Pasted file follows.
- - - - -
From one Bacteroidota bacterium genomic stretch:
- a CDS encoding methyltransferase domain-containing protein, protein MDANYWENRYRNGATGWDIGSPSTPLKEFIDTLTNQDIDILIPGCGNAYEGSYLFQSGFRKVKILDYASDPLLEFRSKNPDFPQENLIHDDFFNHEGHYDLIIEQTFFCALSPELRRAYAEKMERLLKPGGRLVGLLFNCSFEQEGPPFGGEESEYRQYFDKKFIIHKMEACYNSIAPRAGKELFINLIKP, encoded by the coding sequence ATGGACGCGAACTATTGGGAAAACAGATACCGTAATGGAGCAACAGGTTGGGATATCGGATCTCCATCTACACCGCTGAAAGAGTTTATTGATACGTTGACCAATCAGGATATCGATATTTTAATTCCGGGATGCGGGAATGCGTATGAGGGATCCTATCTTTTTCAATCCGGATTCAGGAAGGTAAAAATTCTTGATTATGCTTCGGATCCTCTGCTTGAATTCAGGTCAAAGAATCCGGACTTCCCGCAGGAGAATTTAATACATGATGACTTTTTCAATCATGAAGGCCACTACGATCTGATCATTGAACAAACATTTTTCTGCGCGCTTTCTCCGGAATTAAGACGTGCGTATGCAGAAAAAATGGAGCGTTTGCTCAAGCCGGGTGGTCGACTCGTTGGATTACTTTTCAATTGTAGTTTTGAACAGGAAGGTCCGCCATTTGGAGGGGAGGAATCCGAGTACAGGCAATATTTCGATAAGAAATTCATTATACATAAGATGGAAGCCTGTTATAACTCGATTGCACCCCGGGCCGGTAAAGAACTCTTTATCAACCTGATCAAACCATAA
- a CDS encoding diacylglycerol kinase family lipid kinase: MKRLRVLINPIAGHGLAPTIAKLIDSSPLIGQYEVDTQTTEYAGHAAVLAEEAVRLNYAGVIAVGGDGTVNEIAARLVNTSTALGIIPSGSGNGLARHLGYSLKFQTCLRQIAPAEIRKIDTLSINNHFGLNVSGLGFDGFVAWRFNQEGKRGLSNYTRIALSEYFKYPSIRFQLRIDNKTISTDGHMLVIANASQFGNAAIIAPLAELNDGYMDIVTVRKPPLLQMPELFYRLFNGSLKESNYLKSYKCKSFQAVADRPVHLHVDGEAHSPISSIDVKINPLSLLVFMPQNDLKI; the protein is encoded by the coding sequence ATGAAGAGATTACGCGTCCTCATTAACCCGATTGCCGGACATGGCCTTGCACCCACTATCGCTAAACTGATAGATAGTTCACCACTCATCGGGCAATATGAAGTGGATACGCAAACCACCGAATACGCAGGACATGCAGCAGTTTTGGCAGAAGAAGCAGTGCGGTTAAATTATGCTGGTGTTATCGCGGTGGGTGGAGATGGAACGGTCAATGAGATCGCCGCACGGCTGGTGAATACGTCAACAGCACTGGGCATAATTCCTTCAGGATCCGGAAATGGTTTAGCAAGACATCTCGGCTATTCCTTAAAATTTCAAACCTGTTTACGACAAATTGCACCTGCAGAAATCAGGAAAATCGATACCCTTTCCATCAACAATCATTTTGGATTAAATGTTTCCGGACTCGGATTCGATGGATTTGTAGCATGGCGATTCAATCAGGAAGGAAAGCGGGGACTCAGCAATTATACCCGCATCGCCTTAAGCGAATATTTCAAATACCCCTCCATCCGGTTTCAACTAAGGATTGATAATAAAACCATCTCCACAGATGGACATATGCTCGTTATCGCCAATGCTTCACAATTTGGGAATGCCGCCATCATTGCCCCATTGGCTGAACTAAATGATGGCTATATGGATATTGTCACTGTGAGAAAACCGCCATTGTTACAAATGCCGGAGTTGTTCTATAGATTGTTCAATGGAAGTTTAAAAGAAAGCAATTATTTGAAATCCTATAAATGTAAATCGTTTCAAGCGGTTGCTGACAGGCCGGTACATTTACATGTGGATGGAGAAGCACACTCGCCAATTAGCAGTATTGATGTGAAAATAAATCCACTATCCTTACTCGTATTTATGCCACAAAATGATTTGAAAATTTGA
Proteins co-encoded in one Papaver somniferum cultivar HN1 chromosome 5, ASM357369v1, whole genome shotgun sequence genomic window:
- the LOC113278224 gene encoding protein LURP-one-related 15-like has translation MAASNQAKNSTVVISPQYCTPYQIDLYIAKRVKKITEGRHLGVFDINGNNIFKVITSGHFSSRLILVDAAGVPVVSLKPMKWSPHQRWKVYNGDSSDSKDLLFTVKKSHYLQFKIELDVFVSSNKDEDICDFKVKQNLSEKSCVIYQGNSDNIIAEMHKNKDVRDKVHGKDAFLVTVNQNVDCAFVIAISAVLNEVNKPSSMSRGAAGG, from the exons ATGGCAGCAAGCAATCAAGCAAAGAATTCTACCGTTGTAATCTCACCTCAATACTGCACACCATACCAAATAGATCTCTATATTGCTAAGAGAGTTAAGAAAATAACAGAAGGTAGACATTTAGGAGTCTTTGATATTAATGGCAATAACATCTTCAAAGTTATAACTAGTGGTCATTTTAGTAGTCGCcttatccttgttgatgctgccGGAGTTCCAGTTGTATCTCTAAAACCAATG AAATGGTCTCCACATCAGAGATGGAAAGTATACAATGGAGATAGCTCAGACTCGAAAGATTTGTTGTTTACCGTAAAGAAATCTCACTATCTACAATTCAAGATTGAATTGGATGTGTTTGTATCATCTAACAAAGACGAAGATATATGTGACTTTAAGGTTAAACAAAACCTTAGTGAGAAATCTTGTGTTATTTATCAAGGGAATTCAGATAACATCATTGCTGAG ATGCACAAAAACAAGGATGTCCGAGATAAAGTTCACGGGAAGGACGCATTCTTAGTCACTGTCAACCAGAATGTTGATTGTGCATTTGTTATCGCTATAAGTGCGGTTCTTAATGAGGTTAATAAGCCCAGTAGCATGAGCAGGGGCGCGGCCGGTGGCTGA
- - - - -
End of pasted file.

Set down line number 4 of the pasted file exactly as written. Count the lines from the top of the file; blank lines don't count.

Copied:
Proteins co-encoded in one Papaver somniferum cultivar HN1 chromosome 5, ASM357369v1, whole genome shotgun sequence genomic window: